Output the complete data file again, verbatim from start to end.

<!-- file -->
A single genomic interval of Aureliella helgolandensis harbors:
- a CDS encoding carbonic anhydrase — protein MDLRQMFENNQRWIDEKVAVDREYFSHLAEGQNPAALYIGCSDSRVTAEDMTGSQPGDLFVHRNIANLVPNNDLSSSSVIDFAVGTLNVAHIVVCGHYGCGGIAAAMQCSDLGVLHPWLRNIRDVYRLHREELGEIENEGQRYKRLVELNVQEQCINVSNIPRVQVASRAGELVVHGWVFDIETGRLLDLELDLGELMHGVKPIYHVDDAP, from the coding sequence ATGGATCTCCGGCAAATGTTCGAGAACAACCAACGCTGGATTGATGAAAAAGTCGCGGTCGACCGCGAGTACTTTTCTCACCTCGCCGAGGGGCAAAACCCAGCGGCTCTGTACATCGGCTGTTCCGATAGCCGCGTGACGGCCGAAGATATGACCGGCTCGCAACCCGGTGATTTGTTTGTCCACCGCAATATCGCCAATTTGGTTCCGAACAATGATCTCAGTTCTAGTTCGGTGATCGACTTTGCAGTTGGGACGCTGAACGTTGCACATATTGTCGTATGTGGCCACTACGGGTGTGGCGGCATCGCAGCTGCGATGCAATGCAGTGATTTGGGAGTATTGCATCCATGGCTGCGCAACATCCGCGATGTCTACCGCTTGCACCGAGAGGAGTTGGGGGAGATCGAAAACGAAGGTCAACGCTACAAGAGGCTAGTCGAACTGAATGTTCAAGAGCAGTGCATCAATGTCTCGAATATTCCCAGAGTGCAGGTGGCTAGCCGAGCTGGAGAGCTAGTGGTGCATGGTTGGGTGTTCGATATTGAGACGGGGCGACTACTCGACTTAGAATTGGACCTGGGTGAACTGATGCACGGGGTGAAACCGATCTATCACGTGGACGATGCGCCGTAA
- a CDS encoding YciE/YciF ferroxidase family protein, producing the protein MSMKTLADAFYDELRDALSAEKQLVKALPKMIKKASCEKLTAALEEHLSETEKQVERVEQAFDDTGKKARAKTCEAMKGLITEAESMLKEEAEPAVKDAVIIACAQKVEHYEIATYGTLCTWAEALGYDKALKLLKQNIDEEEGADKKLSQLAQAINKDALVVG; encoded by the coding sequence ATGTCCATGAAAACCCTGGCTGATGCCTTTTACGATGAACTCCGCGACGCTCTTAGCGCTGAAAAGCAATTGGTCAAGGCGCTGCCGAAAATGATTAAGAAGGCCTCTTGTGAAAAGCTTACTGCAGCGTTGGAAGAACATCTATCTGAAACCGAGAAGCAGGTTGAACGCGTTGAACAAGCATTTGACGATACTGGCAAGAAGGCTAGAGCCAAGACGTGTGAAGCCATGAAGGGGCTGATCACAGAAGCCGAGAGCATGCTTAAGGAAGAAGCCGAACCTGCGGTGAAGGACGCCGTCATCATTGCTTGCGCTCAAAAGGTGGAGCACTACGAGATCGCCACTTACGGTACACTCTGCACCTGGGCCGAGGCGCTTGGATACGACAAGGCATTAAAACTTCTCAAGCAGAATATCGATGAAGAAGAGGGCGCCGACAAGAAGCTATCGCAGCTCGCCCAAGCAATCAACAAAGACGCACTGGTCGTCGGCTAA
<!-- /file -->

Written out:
A single genomic interval of Aureliella helgolandensis harbors:
- a CDS encoding carbonic anhydrase — protein MDLRQMFENNQRWIDEKVAVDREYFSHLAEGQNPAALYIGCSDSRVTAEDMTGSQPGDLFVHRNIANLVPNNDLSSSSVIDFAVGTLNVAHIVVCGHYGCGGIAAAMQCSDLGVLHPWLRNIRDVYRLHREELGEIENEGQRYKRLVELNVQEQCINVSNIPRVQVASRAGELVVHGWVFDIETGRLLDLELDLGELMHGVKPIYHVDDAP, from the coding sequence ATGGATCTCCGGCAAATGTTCGAGAACAACCAACGCTGGATTGATGAAAAAGTCGCGGTCGACCGCGAGTACTTTTCTCACCTCGCCGAGGGGCAAAACCCAGCGGCTCTGTACATCGGCTGTTCCGATAGCCGCGTGACGGCCGAAGATATGACCGGCTCGCAACCCGGTGATTTGTTTGTCCACCGCAATATCGCCAATTTGGTTCCGAACAATGATCTCAGTTCTAGTTCGGTGATCGACTTTGCAGTTGGGACGCTGAACGTTGCACATATTGTCGTATGTGGCCACTACGGGTGTGGCGGCATCGCAGCTGCGATGCAATGCAGTGATTTGGGAGTATTGCATCCATGGCTGCGCAACATCCGCGATGTCTACCGCTTGCACCGAGAGGAGTTGGGGGAGATCGAAAACGAAGGTCAACGCTACAAGAGGCTAGTCGAACTGAATGTTCAAGAGCAGTGCATCAATGTCTCGAATATTCCCAGAGTGCAGGTGGCTAGCCGAGCTGGAGAGCTAGTGGTGCATGGTTGGGTGTTCGATATTGAGACGGGGCGACTACTCGACTTAGAATTGGACCTGGGTGAACTGATGCACGGGGTGAAACCGATCTATCACGTGGACGATGCGCCGTAA
- a CDS encoding YciE/YciF ferroxidase family protein, producing the protein MSMKTLADAFYDELRDALSAEKQLVKALPKMIKKASCEKLTAALEEHLSETEKQVERVEQAFDDTGKKARAKTCEAMKGLITEAESMLKEEAEPAVKDAVIIACAQKVEHYEIATYGTLCTWAEALGYDKALKLLKQNIDEEEGADKKLSQLAQAINKDALVVG; encoded by the coding sequence ATGTCCATGAAAACCCTGGCTGATGCCTTTTACGATGAACTCCGCGACGCTCTTAGCGCTGAAAAGCAATTGGTCAAGGCGCTGCCGAAAATGATTAAGAAGGCCTCTTGTGAAAAGCTTACTGCAGCGTTGGAAGAACATCTATCTGAAACCGAGAAGCAGGTTGAACGCGTTGAACAAGCATTTGACGATACTGGCAAGAAGGCTAGAGCCAAGACGTGTGAAGCCATGAAGGGGCTGATCACAGAAGCCGAGAGCATGCTTAAGGAAGAAGCCGAACCTGCGGTGAAGGACGCCGTCATCATTGCTTGCGCTCAAAAGGTGGAGCACTACGAGATCGCCACTTACGGTACACTCTGCACCTGGGCCGAGGCGCTTGGATACGACAAGGCATTAAAACTTCTCAAGCAGAATATCGATGAAGAAGAGGGCGCCGACAAGAAGCTATCGCAGCTCGCCCAAGCAATCAACAAAGACGCACTGGTCGTCGGCTAA